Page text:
On the canvass – An Irishwoman’s Diary on the perils of electioneering
“You find yourself standing at an unanswered door, with a leaflet in your hand, and there is a dog the size of a small pony growling at you through the glass panel on the side.” Photograph: iStock
Dogs. There are an awful lot of them out there. It’s something you don’t really notice until you find yourself standing at an unanswered door, with a leaflet in your hand, and there is a dog the size of a small pony growling at you through the glass panel on the side.
That’s when the hound is not, and I swear this is true, casting an eye in the direction of the letterbox. Me. Letterbox. Letterbox. Me.
The message couldn’t have been any clearer if that growling had managed to contort itself into a “Feelin’ lucky?”
It’s election season, and for us canvassers that means night after night pounding the footpaths of local estates.
I’m doing it in Dublin so we’re talking about huge, rambling developments that stretch into Meath and Louth and beyond. Well, there are nights when they certainly seem to.
But for the candidates, every door counts. Might make that difference. Might just tip the balance. My own candidate kicks off these interactions with variations of, predictably enough, hello/how are you?/lovely to meet you. Except that constant repetition of this refrain means there are times when the whole thing slips into a vortex and ends up swirling around in there for what seems like an age.
On more than one occasion, I’ve stood at a neighbouring door and borne witness to interactions that are off and running with a “How are things? Ah, I’m grand. Grand.”
No, the weather really has “improved” before the individual standing on their doorstep has had a chance to clear their throat.
But then canvassing is mad. And exhausting. And at times frustrating.
But according to every survey going, it’s what actually works.
“You’re the only one who came to the door”, a voter announced last time round, “so you’re getting my vote.”
In an ideal world, you’d kind of hope that people would put a little bit more thought into the process, but who were we to argue?
Although during the most recent general election campaign, I ended up doing just that. A woman opened her door and promptly pointed to her neighbour’s tree, which was located on the other side of the boundary fence. “Just look at it”, she exclaimed, “the pigeons sit on those branches and do their business on my car, day after day”.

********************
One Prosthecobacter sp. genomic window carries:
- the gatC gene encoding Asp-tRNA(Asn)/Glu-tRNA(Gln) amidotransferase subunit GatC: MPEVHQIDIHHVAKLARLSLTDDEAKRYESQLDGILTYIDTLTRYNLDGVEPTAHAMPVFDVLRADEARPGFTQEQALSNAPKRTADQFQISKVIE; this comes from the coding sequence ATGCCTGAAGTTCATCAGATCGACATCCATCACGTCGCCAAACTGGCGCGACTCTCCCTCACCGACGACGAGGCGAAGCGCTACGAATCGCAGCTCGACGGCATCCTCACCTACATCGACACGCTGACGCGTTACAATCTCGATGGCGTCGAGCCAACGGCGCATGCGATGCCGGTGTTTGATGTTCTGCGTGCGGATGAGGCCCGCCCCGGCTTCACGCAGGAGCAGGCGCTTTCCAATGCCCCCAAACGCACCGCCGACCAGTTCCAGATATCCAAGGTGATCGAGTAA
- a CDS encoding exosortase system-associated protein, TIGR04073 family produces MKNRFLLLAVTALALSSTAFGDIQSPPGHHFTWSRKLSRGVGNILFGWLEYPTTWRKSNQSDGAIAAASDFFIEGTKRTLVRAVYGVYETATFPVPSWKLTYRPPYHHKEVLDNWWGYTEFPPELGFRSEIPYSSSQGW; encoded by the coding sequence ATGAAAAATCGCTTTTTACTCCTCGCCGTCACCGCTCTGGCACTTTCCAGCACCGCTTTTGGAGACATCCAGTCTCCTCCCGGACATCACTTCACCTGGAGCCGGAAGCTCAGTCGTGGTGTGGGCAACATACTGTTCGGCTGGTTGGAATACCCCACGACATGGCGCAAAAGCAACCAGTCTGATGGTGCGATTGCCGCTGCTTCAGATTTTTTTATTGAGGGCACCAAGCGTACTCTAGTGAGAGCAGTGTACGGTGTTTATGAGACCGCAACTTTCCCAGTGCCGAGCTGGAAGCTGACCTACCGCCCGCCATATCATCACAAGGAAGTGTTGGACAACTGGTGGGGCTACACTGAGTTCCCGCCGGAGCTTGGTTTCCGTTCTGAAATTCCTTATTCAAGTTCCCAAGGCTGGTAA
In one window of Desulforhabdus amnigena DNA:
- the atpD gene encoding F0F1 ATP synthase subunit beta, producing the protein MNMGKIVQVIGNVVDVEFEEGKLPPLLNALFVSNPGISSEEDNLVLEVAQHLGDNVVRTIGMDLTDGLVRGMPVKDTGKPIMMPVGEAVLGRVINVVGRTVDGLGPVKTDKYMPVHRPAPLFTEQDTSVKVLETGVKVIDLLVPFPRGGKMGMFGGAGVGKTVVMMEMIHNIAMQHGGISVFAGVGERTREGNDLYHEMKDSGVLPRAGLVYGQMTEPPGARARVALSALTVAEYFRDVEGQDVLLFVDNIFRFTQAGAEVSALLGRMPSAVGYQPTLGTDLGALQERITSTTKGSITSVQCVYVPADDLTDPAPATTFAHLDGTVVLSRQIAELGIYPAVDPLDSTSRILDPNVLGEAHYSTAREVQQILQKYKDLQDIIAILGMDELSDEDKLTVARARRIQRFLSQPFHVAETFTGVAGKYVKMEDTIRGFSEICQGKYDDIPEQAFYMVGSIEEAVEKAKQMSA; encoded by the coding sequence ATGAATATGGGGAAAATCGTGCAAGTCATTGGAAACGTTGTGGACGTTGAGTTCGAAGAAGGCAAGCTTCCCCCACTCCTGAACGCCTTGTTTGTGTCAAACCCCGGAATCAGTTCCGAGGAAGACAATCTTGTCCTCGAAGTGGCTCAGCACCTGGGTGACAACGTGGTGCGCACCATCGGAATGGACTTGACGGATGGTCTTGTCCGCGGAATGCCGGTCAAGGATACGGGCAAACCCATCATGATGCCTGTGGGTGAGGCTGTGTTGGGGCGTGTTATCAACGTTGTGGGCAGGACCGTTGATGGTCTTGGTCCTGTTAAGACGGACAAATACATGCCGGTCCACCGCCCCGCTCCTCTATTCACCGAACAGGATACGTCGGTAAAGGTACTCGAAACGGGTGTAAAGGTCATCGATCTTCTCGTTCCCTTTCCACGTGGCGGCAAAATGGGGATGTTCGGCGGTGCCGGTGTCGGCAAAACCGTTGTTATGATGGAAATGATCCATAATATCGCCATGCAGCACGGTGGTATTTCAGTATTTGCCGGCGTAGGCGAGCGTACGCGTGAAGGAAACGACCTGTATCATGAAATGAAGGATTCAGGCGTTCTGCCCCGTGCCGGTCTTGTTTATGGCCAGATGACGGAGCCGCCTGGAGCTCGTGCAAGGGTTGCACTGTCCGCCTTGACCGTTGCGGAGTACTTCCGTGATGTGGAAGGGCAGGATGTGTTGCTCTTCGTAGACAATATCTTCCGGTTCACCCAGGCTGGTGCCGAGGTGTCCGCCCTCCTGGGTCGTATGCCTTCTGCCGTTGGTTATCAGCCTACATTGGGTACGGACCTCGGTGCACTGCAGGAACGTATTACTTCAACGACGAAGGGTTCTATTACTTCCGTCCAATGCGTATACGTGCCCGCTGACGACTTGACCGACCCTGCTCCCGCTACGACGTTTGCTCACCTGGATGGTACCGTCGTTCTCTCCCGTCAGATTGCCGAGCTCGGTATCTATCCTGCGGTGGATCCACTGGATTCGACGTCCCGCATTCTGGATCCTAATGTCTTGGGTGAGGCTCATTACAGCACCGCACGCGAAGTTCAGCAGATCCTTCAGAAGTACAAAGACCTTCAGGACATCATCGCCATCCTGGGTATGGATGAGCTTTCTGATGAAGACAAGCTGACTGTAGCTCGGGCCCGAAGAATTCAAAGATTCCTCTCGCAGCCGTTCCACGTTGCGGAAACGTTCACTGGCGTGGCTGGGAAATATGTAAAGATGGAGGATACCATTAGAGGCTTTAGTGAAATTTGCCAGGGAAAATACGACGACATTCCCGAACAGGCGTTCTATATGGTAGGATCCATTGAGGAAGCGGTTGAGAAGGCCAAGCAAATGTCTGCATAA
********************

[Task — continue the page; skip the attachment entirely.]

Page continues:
Without missing a beat, she continued, “If you get rid of that tree and the pigeons, you have my vote.”
I’ve been doing this game long enough to know that, yes indeed, all politics is local. But that woman got me towards the end of the campaign, when I was sick of canvassing and tired and grumpy. And so I went for it. I got to say what I’d been itching to say for weeks. What I’d been dying to get off my chest. That this was an election to do with affairs of the state.
So we parted on possibly not the best of terms.
And I glanced over towards those pigeons, while heading for the gate, and silently wished them all the best in their endeavours.
For the most part, though, those kind of daft encounters tend to be rare enough. The doors are generally fine.
Although this time around, I have noticed a trend that was never there before. There are an awful lot of people out there opening the door in their pyjamas and dressing gown at, say, seven in the evening.
The first time it happened, I found myself looking away in embarrassment and muttering all kinds of apologies. But then it happened again and again. And the people in question were entirely unfazed and slightly confused by my discomfort.
Except for the person who responded to the standard “Sorry to disturb you” with an emphatic “Well, you did! I was in the bath!”, which pretty much killed the conversation on the spot.
But by far the most unnerving experience on the doors, was a few years ago, when I bent down to push a leaflet through the letterbox. and in that instant felt the fingers of a hand from inside the house on the back of my own. I fairly ricocheted from that door, landing half-way down the garden path.
But back to that enormous dog. Our stand-off could only result in one winner. That was clear. Suffice it to say I left that door, confident in the ability of its owners to find out about their local election candidates in other, more innovative ways.